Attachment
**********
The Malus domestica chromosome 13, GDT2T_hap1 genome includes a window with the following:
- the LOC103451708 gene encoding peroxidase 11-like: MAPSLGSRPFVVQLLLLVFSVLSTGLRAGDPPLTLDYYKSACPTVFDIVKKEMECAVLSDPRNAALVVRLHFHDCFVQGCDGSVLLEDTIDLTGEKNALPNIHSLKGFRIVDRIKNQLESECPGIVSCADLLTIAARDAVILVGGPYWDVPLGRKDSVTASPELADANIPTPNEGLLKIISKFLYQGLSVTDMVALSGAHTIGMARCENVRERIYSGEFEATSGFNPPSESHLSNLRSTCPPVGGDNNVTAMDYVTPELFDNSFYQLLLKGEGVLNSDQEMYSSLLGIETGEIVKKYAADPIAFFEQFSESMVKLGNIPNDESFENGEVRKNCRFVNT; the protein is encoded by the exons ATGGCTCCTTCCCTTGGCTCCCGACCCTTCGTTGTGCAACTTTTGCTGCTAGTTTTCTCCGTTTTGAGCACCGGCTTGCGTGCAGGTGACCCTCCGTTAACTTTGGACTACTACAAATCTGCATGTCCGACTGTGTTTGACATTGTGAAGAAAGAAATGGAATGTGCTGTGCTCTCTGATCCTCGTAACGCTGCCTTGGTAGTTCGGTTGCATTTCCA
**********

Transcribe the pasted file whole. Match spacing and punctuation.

The Malus domestica chromosome 13, GDT2T_hap1 genome includes a window with the following:
- the LOC103451708 gene encoding peroxidase 11-like: MAPSLGSRPFVVQLLLLVFSVLSTGLRAGDPPLTLDYYKSACPTVFDIVKKEMECAVLSDPRNAALVVRLHFHDCFVQGCDGSVLLEDTIDLTGEKNALPNIHSLKGFRIVDRIKNQLESECPGIVSCADLLTIAARDAVILVGGPYWDVPLGRKDSVTASPELADANIPTPNEGLLKIISKFLYQGLSVTDMVALSGAHTIGMARCENVRERIYSGEFEATSGFNPPSESHLSNLRSTCPPVGGDNNVTAMDYVTPELFDNSFYQLLLKGEGVLNSDQEMYSSLLGIETGEIVKKYAADPIAFFEQFSESMVKLGNIPNDESFENGEVRKNCRFVNT; the protein is encoded by the exons ATGGCTCCTTCCCTTGGCTCCCGACCCTTCGTTGTGCAACTTTTGCTGCTAGTTTTCTCCGTTTTGAGCACCGGCTTGCGTGCAGGTGACCCTCCGTTAACTTTGGACTACTACAAATCTGCATGTCCGACTGTGTTTGACATTGTGAAGAAAGAAATGGAATGTGCTGTGCTCTCTGATCCTCGTAACGCTGCCTTGGTAGTTCGGTTGCATTTCCA